Employment Law Update: Fired for Facebook? Terminated for Tweeting?

One of May Law’s most robust practice areas is employment law, http://www.maylawllp.com.php7-32.phx1-2.websitetestlink.com/practice-areas/employment-law/, serving both employers and employees, whether in government or in the private workforce. As with any client, we thoughtfully advise those seeking employment counsel based on the law, company rules, what the client has said or done to allegedly violate those rules, and what they […]

Supreme Court of Virginia Oral Argument

The highlight of many Viginia lawyer’s careers is an argument before the Supreme Court of Virginia.  Many ask me, what is it like?  Here is the basic procedure for writ panels, which is usually the first step in an appeal to the high court. After a Notice of Appeal and Petition for Appeal have been […]

Frivolous Business Lawsuits Slapped Down by Supreme Court

Imagine being sued by a person for a technical violation of law by someone who suffered no injury but who sued you anyway . . . because he could (and because his lawyer would earn a handsome fee).  Believe it or not, this happens all the time.  Congress has passed a number of complex laws […]

Is an employee’s salary “confidential information” that a company can require to be kept secret?

Generally no, with some notable exceptions.  Under the National Labor Relations Act, employees’ discussion of wages with one another is considered a “concerted activity” that cannot be prohibited under the Act.   Additionally, the U.S. Department of Labor recently issued regulations implementing Executive Order 13665, which requires “pay transparency” by federal government contractors.  This order generally […]

An employee complains of several inappropriate and insulting comments in the office. A few days later, the company decides to fire the employee for poor performance. Can the employee sue?

Yes, under these facts the employee can likely sue for retaliation based on a recent decision by the 4th Circuit U.S. Court of Appeals, the federal circuit which covers Maryland, Virginia, West Virginia, and North and South Carolina.  In the decision, the en banc court reversed an earlier panel decision and prior case law stating […]

Did the United States Supreme Court recently decide that pregnant employees must receive the same light duty accommodations as disabled employees (Young v. UPS)?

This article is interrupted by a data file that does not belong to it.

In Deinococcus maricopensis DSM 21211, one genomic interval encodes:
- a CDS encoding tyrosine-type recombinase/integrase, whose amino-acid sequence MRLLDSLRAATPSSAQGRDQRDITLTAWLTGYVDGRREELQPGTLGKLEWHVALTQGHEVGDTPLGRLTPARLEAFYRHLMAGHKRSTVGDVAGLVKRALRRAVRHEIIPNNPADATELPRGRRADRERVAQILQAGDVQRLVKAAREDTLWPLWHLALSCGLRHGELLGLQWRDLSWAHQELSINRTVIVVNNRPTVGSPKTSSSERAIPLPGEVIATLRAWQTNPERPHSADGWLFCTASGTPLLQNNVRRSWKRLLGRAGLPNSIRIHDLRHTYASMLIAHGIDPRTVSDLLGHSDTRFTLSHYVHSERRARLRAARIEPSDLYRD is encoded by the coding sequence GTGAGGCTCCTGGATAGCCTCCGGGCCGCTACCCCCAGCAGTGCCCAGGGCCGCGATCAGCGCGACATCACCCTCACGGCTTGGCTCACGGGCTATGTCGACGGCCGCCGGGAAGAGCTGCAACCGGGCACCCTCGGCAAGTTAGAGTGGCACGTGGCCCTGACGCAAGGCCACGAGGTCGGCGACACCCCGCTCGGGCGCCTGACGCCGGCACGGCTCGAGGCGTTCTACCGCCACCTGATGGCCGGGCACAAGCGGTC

No, the Supreme Court did not require, as a categorical matter, that every pregnant employee be treated the same as every disabled employee with respect to light duty.  Distinctions could be made based on the type of disability and even the type of employee suffering the injury.  (For example, those working in extrahazardous positions.) However, […]

Can a job offer be rescinded based on negative information learned about the applicant after the job offer?

Yes, most job offers can be rescinded, even if the applicant has made preparations for the new job such as quitting current employment and even relocating to be near the new employer.  One example of this recently played out on social media after a job applicant disparaged her new job in colorful language on Twitter, […]

Can a franchise chain be held liable for the unlawful employment practice of one location?

Traditionally the answer to this question has been “no” unless the chain participated in the practice.  (Hence one reason for a business to operate as a franchisor)  However, recent charges by the National Labor Relations Board against McDonald’s USA, LLC, suggest that chains should expect increasing efforts to impose broader penalties for the acts of […]

Non-Compete Claims Survive Motions to Dismiss in Two Maryland Federal Cases

A set of recent decisions by the Maryland Federal Court show when a non-compete lawsuit can be pursued past an initial motion to dismiss.  In Telogis, Inc. v. InSight Mobile Data, Inc., et al. (D. Md. Dec. 19, 2014), the plaintiff Telogis alleged that a former employee competed and solicited clients in violation of his […]

Are unpaid internships legal?

For most for-profit companies, the answer is generally “no.”  In 2010 guidance, the Department of Labor asserted that most such interns are actually employees who should be paid wages.  Since then, unpaid interns have sued several large employers, including NBC Universal Media Inc., Viacom Inc., Sony Corp., and Donna Karan International, Inc., under the Fair Labor Standards […]